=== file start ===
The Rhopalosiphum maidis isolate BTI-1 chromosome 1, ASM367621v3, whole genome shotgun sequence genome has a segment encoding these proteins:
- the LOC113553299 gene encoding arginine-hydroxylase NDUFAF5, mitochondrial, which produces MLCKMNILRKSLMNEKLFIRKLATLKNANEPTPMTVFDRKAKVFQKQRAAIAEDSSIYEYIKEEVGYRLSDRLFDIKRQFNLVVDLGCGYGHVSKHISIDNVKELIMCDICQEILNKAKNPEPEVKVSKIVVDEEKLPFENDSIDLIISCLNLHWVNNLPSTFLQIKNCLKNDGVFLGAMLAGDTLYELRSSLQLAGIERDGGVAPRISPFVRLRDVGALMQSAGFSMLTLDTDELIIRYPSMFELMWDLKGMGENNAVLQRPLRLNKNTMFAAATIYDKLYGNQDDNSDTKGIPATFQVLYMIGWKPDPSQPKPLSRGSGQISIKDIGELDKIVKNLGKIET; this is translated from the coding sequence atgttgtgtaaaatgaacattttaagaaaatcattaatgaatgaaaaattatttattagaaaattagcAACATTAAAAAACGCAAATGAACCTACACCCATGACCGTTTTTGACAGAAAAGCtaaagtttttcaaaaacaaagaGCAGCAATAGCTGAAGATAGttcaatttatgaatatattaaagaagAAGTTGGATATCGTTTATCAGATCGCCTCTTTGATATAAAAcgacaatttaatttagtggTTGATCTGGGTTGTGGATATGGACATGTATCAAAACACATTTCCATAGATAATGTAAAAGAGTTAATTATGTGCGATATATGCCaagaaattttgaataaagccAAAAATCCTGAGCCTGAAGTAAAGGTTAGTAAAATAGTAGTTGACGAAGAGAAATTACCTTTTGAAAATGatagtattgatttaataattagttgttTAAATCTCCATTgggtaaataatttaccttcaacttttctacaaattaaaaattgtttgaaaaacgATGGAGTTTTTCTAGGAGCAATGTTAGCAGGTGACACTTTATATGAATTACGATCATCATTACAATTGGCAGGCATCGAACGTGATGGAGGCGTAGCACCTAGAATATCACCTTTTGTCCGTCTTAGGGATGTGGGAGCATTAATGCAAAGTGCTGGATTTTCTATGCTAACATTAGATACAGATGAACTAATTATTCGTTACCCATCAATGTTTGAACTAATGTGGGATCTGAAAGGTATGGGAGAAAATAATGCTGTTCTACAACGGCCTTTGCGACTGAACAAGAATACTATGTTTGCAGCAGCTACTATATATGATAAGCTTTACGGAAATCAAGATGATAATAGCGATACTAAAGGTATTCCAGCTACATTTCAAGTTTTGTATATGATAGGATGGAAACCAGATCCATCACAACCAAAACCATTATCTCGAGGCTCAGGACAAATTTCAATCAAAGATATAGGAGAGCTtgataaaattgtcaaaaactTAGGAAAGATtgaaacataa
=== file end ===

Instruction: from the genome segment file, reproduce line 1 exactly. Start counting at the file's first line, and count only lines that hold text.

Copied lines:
The Rhopalosiphum maidis isolate BTI-1 chromosome 1, ASM367621v3, whole genome shotgun sequence genome has a segment encoding these proteins: